The business case for mindfulness
Mindfulness is an ancient and integral part of many meditation practices. So what has this got to do with modern life and the world of business?
In essence, being mindful helps people to cope with stress with ease, work better with other people, and be more focused. This means more effective businesses.
The modern, secular form of mindfulness originated in the medical establishment in the USA in the 1970s. It was used with great success in helping patients with chronic pain and depression, where drugs and other therapies had no effect. This has become so well recognised that GPs in the UK are now prescribing mindfulness courses for depression, as the results are better.
In the business world it is now being taken very seriously, both as part of a well-being agenda (people get happier and healthier) and as a way to improve productivity. Organisations like Google, Transport for London and even Welsh Government have run programmes with great success.
Mindfulness training is proving to be an effective tool in making organisations function better, and businesses to be more productive.
One might question why it’s so effective? We boil this down to 3 main impacts:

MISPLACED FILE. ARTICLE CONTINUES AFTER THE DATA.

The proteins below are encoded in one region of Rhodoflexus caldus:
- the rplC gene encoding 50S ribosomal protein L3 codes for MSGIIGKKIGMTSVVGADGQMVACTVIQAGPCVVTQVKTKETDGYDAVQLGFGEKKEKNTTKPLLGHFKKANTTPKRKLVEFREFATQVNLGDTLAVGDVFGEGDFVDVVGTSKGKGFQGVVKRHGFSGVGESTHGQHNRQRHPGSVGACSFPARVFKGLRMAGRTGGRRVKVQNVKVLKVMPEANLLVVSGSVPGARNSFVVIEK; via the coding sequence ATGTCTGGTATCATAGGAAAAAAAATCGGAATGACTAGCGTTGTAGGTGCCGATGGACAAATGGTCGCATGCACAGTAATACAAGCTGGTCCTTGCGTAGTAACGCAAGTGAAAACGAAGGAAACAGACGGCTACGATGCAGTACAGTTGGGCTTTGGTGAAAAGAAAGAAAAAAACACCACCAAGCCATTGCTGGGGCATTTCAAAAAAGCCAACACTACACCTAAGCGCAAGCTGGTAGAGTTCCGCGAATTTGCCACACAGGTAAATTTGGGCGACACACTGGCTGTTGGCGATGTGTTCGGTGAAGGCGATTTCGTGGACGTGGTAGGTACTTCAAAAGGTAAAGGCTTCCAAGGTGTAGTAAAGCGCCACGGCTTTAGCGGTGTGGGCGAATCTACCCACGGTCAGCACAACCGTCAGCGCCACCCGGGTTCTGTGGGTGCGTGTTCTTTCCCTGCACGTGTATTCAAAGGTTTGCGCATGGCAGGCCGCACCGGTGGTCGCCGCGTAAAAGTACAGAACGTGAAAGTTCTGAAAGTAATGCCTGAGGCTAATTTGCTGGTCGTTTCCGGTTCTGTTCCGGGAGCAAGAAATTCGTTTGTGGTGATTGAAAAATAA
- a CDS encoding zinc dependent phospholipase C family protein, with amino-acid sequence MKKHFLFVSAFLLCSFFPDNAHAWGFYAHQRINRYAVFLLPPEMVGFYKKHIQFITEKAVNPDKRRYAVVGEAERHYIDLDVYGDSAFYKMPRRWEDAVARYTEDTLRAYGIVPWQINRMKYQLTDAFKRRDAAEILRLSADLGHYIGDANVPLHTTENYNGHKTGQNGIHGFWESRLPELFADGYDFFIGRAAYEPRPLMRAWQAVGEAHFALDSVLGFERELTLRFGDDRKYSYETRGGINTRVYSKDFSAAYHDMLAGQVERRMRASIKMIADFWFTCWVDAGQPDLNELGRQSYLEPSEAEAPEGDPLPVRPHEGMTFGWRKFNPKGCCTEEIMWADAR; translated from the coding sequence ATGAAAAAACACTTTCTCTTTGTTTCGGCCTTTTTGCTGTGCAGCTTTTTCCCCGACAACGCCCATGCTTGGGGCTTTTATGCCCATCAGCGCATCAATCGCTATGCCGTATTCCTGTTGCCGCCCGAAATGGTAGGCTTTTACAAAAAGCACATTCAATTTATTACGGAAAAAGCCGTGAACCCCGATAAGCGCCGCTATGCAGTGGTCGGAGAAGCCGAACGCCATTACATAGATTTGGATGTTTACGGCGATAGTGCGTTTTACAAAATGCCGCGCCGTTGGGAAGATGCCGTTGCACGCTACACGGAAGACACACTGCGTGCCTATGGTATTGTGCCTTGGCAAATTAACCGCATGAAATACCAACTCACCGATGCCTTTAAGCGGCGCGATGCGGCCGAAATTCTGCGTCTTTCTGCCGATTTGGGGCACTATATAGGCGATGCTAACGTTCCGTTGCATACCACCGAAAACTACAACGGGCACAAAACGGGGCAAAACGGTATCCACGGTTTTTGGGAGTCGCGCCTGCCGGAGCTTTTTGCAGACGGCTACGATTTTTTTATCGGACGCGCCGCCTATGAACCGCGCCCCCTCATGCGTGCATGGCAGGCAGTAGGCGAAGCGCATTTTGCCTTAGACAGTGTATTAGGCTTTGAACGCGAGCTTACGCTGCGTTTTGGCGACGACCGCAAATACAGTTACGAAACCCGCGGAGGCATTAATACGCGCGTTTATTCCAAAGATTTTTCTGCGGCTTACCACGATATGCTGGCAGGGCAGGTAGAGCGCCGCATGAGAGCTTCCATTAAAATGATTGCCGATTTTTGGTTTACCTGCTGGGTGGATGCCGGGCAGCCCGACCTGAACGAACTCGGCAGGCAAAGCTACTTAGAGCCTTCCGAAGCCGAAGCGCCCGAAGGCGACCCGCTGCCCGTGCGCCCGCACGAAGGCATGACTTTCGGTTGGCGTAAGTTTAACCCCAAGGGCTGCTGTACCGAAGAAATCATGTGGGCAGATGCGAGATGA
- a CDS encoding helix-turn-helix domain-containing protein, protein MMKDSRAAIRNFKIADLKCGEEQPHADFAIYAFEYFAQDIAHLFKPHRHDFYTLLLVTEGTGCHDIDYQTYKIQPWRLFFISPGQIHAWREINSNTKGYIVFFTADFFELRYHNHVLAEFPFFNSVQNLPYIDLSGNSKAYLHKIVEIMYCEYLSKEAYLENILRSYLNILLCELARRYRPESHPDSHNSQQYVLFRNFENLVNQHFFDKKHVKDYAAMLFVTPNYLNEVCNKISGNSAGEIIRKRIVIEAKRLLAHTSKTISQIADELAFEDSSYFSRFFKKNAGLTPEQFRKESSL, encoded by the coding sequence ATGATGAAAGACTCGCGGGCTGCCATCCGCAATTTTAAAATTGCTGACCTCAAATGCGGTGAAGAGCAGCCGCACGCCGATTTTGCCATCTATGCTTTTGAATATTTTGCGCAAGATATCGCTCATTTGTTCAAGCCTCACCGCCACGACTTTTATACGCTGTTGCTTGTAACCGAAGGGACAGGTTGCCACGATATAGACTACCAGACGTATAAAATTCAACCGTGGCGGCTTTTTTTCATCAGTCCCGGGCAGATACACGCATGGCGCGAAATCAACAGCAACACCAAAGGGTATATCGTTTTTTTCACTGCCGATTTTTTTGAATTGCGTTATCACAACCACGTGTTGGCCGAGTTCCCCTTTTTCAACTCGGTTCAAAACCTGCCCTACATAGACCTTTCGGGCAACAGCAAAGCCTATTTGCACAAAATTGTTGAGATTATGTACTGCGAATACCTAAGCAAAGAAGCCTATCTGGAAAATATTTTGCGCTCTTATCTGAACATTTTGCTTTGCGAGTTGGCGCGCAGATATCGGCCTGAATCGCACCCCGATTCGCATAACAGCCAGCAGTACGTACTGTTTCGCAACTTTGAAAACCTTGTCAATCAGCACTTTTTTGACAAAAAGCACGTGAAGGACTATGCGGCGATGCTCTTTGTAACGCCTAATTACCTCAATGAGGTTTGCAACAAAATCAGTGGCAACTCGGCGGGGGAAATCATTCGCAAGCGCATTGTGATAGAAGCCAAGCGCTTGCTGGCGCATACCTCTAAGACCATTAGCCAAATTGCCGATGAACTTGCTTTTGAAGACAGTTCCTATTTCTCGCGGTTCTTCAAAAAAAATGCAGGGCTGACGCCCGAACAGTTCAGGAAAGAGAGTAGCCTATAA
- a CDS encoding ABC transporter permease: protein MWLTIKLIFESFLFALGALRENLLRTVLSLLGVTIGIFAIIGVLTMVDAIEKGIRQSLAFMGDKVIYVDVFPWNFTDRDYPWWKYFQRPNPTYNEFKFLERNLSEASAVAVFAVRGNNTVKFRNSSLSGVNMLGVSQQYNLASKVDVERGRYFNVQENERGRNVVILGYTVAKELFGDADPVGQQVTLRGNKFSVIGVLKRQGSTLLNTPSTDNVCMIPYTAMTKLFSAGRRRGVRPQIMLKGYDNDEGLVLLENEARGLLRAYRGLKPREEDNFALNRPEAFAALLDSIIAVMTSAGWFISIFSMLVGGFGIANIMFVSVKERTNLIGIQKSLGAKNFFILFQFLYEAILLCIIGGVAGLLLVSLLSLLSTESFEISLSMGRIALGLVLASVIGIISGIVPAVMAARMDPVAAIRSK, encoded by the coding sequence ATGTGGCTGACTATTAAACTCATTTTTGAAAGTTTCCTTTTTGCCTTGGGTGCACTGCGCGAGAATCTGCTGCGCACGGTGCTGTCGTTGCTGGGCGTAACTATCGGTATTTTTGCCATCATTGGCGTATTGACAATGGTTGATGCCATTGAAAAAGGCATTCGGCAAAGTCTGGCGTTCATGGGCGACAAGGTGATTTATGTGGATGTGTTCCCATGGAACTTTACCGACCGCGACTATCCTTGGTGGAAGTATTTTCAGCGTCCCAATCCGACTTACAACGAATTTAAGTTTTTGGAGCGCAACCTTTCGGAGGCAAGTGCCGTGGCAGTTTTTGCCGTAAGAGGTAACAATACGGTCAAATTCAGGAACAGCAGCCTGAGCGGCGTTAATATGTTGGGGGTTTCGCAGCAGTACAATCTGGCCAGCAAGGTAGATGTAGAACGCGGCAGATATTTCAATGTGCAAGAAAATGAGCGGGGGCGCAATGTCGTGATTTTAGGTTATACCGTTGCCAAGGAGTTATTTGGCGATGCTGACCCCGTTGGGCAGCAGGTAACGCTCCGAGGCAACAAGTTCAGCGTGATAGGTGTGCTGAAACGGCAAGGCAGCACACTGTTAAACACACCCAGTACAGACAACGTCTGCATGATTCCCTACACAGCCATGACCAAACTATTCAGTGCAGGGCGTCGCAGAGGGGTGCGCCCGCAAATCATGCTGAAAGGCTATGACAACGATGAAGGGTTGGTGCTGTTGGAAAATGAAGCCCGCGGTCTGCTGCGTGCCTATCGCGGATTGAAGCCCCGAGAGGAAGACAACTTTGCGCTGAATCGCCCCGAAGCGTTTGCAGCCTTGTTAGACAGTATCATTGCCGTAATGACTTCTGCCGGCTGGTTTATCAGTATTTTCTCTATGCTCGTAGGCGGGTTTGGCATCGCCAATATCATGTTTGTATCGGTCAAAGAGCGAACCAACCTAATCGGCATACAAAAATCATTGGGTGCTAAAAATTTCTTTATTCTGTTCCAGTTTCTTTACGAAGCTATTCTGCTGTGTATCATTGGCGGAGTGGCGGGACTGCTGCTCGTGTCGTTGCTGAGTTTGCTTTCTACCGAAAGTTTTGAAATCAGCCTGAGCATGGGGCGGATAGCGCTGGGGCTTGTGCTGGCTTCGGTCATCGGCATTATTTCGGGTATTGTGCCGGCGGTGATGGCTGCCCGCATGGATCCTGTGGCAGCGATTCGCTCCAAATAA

First is stress reduction. Workplace stress is reaching epidemic proportions, with nearly 50% of time off work related to anxiety and depression.. Mindfulness helps people to stay calm, focused, and be more resilient emotionally.
The second impact is better communication. Dysfunctional teams, inappropriate management styles, and poor external communication can cripple any organisation. Mindfulness been shown to significantly increase emotional intelligence (EI), resulting in a more respectful and integrated workplace environment. EI has also been shown to be the most important indicator of management career success.
The third impact is creativity. Where teams work well together, and individuals feel more motivated and purposeful, anything is possible. Mindfulness supports innovation and clarity of thought.
- at Transport for London, a mindfulness training programme with 600 employees reduced the time taken off work for all reasons, with a 70% reduction in time taken off for anxiety and 50% reduction for any other health reason
- research by McCubbin et al in 2014 showed positive impact on physical and mental health, work productivity, and reduction in healthcare utilization [and hence less time off work], of employees in mindfulness programme, up to one year afterwards
- online mindfulness-based interventions with 66 employees in Dow Chemical Company significantly improved their ‘resilience, and physical, emotional, and cognitive vigor, and decreased their perceived stress’. A cost-benefit analysis projected possible cost savings of up to $22,580 per year per employee due to decreased employee burnout
- at IF Insurance an evaluation of a mindfulness programme found, based on participant’s self-assessment, that 88% of participants reported “a highly increased ability to stay focused” and 76% of participants reported “highly increased positive relationships within their teams”.